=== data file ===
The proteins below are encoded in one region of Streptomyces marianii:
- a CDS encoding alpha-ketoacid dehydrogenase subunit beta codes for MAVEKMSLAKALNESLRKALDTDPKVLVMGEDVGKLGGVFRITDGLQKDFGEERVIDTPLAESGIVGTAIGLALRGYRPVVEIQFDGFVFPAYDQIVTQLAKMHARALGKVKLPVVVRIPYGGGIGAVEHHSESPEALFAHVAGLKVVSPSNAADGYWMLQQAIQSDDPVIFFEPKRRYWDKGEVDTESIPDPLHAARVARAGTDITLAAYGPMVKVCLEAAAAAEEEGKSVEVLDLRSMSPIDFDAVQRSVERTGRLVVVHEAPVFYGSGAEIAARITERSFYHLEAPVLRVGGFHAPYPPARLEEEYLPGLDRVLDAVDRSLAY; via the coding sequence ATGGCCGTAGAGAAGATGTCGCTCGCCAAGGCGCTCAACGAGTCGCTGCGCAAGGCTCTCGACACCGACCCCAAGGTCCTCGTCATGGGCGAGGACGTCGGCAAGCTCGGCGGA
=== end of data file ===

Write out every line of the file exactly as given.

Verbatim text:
The proteins below are encoded in one region of Streptomyces marianii:
- a CDS encoding alpha-ketoacid dehydrogenase subunit beta codes for MAVEKMSLAKALNESLRKALDTDPKVLVMGEDVGKLGGVFRITDGLQKDFGEERVIDTPLAESGIVGTAIGLALRGYRPVVEIQFDGFVFPAYDQIVTQLAKMHARALGKVKLPVVVRIPYGGGIGAVEHHSESPEALFAHVAGLKVVSPSNAADGYWMLQQAIQSDDPVIFFEPKRRYWDKGEVDTESIPDPLHAARVARAGTDITLAAYGPMVKVCLEAAAAAEEEGKSVEVLDLRSMSPIDFDAVQRSVERTGRLVVVHEAPVFYGSGAEIAARITERSFYHLEAPVLRVGGFHAPYPPARLEEEYLPGLDRVLDAVDRSLAY; via the coding sequence ATGGCCGTAGAGAAGATGTCGCTCGCCAAGGCGCTCAACGAGTCGCTGCGCAAGGCTCTCGACACCGACCCCAAGGTCCTCGTCATGGGCGAGGACGTCGGCAAGCTCGGCGGA